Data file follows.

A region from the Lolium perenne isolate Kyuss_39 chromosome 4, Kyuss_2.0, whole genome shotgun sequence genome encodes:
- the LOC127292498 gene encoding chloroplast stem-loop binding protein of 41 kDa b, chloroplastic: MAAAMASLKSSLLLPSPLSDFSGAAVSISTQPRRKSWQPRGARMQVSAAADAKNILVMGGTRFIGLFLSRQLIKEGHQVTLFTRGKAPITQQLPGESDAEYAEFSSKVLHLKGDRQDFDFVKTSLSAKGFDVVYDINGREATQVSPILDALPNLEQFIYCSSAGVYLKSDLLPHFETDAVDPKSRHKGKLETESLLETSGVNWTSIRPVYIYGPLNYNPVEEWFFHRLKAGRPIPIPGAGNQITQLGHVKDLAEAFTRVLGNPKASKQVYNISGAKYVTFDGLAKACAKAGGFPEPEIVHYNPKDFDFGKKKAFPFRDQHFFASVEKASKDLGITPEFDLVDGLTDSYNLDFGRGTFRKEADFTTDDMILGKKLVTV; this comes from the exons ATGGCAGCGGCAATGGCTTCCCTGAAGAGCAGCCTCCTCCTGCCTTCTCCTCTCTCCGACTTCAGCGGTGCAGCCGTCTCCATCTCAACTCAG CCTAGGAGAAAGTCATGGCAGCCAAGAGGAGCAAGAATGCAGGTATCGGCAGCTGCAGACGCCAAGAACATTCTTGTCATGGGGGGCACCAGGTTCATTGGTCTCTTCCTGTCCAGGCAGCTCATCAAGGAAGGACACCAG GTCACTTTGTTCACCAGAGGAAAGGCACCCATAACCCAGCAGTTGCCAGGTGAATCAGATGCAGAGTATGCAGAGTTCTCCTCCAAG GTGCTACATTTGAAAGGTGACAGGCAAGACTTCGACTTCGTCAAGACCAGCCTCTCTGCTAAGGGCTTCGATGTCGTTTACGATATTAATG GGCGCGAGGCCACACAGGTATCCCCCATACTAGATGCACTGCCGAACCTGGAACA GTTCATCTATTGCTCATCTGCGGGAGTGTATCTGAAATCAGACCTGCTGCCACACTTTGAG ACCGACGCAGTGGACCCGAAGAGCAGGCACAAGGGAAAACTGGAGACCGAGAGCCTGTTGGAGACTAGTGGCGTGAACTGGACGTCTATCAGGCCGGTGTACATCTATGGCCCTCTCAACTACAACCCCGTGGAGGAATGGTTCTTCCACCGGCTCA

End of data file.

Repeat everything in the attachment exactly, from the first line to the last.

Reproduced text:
A region from the Lolium perenne isolate Kyuss_39 chromosome 4, Kyuss_2.0, whole genome shotgun sequence genome encodes:
- the LOC127292498 gene encoding chloroplast stem-loop binding protein of 41 kDa b, chloroplastic: MAAAMASLKSSLLLPSPLSDFSGAAVSISTQPRRKSWQPRGARMQVSAAADAKNILVMGGTRFIGLFLSRQLIKEGHQVTLFTRGKAPITQQLPGESDAEYAEFSSKVLHLKGDRQDFDFVKTSLSAKGFDVVYDINGREATQVSPILDALPNLEQFIYCSSAGVYLKSDLLPHFETDAVDPKSRHKGKLETESLLETSGVNWTSIRPVYIYGPLNYNPVEEWFFHRLKAGRPIPIPGAGNQITQLGHVKDLAEAFTRVLGNPKASKQVYNISGAKYVTFDGLAKACAKAGGFPEPEIVHYNPKDFDFGKKKAFPFRDQHFFASVEKASKDLGITPEFDLVDGLTDSYNLDFGRGTFRKEADFTTDDMILGKKLVTV; this comes from the exons ATGGCAGCGGCAATGGCTTCCCTGAAGAGCAGCCTCCTCCTGCCTTCTCCTCTCTCCGACTTCAGCGGTGCAGCCGTCTCCATCTCAACTCAG CCTAGGAGAAAGTCATGGCAGCCAAGAGGAGCAAGAATGCAGGTATCGGCAGCTGCAGACGCCAAGAACATTCTTGTCATGGGGGGCACCAGGTTCATTGGTCTCTTCCTGTCCAGGCAGCTCATCAAGGAAGGACACCAG GTCACTTTGTTCACCAGAGGAAAGGCACCCATAACCCAGCAGTTGCCAGGTGAATCAGATGCAGAGTATGCAGAGTTCTCCTCCAAG GTGCTACATTTGAAAGGTGACAGGCAAGACTTCGACTTCGTCAAGACCAGCCTCTCTGCTAAGGGCTTCGATGTCGTTTACGATATTAATG GGCGCGAGGCCACACAGGTATCCCCCATACTAGATGCACTGCCGAACCTGGAACA GTTCATCTATTGCTCATCTGCGGGAGTGTATCTGAAATCAGACCTGCTGCCACACTTTGAG ACCGACGCAGTGGACCCGAAGAGCAGGCACAAGGGAAAACTGGAGACCGAGAGCCTGTTGGAGACTAGTGGCGTGAACTGGACGTCTATCAGGCCGGTGTACATCTATGGCCCTCTCAACTACAACCCCGTGGAGGAATGGTTCTTCCACCGGCTCA